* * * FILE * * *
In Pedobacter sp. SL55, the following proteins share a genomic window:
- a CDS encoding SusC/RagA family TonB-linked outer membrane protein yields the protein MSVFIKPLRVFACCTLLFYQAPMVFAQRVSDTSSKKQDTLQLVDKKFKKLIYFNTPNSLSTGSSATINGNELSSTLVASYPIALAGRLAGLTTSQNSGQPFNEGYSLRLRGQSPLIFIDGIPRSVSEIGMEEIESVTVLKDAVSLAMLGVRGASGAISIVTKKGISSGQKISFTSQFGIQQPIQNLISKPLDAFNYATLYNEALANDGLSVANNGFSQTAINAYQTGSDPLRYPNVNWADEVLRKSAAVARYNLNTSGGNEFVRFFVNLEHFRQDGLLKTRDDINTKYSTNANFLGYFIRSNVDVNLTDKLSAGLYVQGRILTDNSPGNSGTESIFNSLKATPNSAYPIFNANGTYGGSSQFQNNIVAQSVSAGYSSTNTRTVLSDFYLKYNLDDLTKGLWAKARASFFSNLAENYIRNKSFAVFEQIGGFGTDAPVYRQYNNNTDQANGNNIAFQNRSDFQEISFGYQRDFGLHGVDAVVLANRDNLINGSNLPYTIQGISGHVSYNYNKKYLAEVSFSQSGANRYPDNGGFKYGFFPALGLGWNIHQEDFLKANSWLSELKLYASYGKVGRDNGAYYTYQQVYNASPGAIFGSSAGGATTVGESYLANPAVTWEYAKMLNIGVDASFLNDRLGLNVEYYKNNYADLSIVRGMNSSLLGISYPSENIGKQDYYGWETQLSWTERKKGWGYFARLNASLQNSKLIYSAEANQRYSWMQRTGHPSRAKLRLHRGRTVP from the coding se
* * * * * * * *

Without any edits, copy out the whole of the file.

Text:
In Pedobacter sp. SL55, the following proteins share a genomic window:
- a CDS encoding SusC/RagA family TonB-linked outer membrane protein yields the protein MSVFIKPLRVFACCTLLFYQAPMVFAQRVSDTSSKKQDTLQLVDKKFKKLIYFNTPNSLSTGSSATINGNELSSTLVASYPIALAGRLAGLTTSQNSGQPFNEGYSLRLRGQSPLIFIDGIPRSVSEIGMEEIESVTVLKDAVSLAMLGVRGASGAISIVTKKGISSGQKISFTSQFGIQQPIQNLISKPLDAFNYATLYNEALANDGLSVANNGFSQTAINAYQTGSDPLRYPNVNWADEVLRKSAAVARYNLNTSGGNEFVRFFVNLEHFRQDGLLKTRDDINTKYSTNANFLGYFIRSNVDVNLTDKLSAGLYVQGRILTDNSPGNSGTESIFNSLKATPNSAYPIFNANGTYGGSSQFQNNIVAQSVSAGYSSTNTRTVLSDFYLKYNLDDLTKGLWAKARASFFSNLAENYIRNKSFAVFEQIGGFGTDAPVYRQYNNNTDQANGNNIAFQNRSDFQEISFGYQRDFGLHGVDAVVLANRDNLINGSNLPYTIQGISGHVSYNYNKKYLAEVSFSQSGANRYPDNGGFKYGFFPALGLGWNIHQEDFLKANSWLSELKLYASYGKVGRDNGAYYTYQQVYNASPGAIFGSSAGGATTVGESYLANPAVTWEYAKMLNIGVDASFLNDRLGLNVEYYKNNYADLSIVRGMNSSLLGISYPSENIGKQDYYGWETQLSWTERKKGWGYFARLNASLQNSKLIYSAEANQRYSWMQRTGHPSRAKLRLHRGRTVP from the coding se